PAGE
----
I know, this is probably not a real word but I am struggling to appreciate how our understanding of our world is interpreted and re-interpreted by subsequent generations. The other day in one of my classes my students were presenting material to the class as part of a 4th year seminar and in the discussion the students built an exercise whereby the class had to determine whether an individual fit into one of a number of categories. The class question dealt with corporate leaders and whether these leaders might be seen as either: icons, scoundrels, hidden gems, or silent killers. The presenting team put forward a variety of interesting individuals as part of this game and one of them was Mahatma Ghandi. As I listened to the various conversations in the class I began to realize that Ghandi was only seen as a hero: an icon who lead his people to the promised land of freedom and independence.
I am not suggesting that Ghandi should be viewed in any particular way but I challenged my students to see Ghandi in another way and I found it interesting that my alternate presentation of Ghandi was neither challenged nor appreciated. I suggested that besides being seen as an icon, Ghandi was also seen by some as a terrorist, a radical, and was at some point in his life tried, sentenced, and jailed for sedition. The British at the time for example, did not see him as either a hero or an icon so why is he so narrowly seen as one today? I wanted my students to attempt to understand just how perspective impacts how we view the world and to understand our world with as complete a historical lens as possible. It is my belief that only then can we attempt to more clearly navigate this very complex 21st century. I realized that my sidepiece about Ghandi was not part of the larger class conversation but the very simplistic and shallow view students appeared to have about the facts in front of them caused me to be challenged by what I saw as a significant void in our general understanding about our world and a similar void in pushing the boundaries of our beliefs and acceptance of what we are being fed on a daily basis through our socio-political processes.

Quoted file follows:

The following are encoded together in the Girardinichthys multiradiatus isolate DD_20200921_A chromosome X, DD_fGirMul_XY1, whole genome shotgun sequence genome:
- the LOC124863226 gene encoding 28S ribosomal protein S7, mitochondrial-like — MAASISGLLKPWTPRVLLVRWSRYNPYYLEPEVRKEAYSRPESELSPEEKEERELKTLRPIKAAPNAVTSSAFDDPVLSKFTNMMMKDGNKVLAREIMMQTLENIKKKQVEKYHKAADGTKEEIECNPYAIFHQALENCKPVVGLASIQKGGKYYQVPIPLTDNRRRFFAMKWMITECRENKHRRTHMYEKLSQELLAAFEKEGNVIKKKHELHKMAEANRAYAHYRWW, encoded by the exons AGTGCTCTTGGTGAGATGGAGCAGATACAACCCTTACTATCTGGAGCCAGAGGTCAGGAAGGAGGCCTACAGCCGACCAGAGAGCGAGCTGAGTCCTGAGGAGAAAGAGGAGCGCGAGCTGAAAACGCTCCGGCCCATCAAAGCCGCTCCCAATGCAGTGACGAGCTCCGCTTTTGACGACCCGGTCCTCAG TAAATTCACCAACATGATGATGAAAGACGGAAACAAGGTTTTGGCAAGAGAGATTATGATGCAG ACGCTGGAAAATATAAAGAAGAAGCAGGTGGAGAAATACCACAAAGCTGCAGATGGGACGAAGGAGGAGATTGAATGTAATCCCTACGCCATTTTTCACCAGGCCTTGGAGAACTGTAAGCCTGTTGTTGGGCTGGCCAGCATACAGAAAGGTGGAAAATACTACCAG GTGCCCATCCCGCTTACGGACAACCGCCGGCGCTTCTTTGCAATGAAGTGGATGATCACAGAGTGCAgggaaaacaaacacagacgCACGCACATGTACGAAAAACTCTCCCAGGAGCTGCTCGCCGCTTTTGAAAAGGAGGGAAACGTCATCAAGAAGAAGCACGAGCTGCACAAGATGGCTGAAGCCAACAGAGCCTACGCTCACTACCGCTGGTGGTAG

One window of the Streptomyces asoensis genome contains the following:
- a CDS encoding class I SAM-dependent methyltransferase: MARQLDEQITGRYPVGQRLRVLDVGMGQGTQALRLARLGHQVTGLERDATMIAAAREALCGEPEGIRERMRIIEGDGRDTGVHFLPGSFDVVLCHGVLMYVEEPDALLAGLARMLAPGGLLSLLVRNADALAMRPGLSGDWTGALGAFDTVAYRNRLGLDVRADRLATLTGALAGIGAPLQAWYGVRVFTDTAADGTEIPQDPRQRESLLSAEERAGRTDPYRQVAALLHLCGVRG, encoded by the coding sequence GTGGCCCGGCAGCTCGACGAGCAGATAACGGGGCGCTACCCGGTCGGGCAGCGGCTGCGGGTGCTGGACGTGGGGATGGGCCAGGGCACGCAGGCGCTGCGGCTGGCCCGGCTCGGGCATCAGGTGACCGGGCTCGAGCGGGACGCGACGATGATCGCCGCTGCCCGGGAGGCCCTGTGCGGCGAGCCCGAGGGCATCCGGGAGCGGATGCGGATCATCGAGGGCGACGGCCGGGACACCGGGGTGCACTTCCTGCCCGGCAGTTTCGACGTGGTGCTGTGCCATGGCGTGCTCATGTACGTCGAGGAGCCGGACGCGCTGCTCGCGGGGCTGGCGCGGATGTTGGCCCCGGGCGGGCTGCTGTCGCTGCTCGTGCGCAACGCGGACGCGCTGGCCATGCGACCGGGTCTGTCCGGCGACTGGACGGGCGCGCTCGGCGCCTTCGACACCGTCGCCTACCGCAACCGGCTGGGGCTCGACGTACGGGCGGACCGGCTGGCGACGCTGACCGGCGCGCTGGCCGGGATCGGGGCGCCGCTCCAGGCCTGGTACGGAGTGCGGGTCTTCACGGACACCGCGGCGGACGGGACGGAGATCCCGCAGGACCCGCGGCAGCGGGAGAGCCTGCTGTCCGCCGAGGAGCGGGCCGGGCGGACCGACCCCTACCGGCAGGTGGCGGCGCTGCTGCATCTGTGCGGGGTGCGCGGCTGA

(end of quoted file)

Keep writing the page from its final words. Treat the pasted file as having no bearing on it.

I have just finished reading a book titled A People’s History of the Vietnam War by Jonathan Neale. I found this book enlightening and fascinating. I can understand why the book challenges some, but what really worked for me was the author’s continued attempt to connect global/historical events and attempt to put things into some form of greater perspective. Nothing happens in a vacuum. Geo-political global events are so very interconnected in so many ways and I appreciated how the author worked to show these long-term historical, political, and economic connections. Yes the author rants and wanders off at times but as a reader you either work with it and find how the rants connect to the larger story or not. I did not find the sidepieces overly distracting probably because of my personal worldview. There are so many connections that shape every corner of the globe and we cannot see our world through a simplistic and isolated lens – we have to question everything. It has always been so and our past is littered with examples of the impact of our “I see nothing” or “it does not impact me” viewpoint. I want my students to doubt, to ask questions and to know that at times that which they face is nothing more than a façade placed in front of them for many reasons and they should be sufficiently curious to ask about the man behind the curtain. If nothing else, I hope that the strength of curiosity and willingness to doubt and to challenge will help to strengthen and build engaging and open-minded leaders.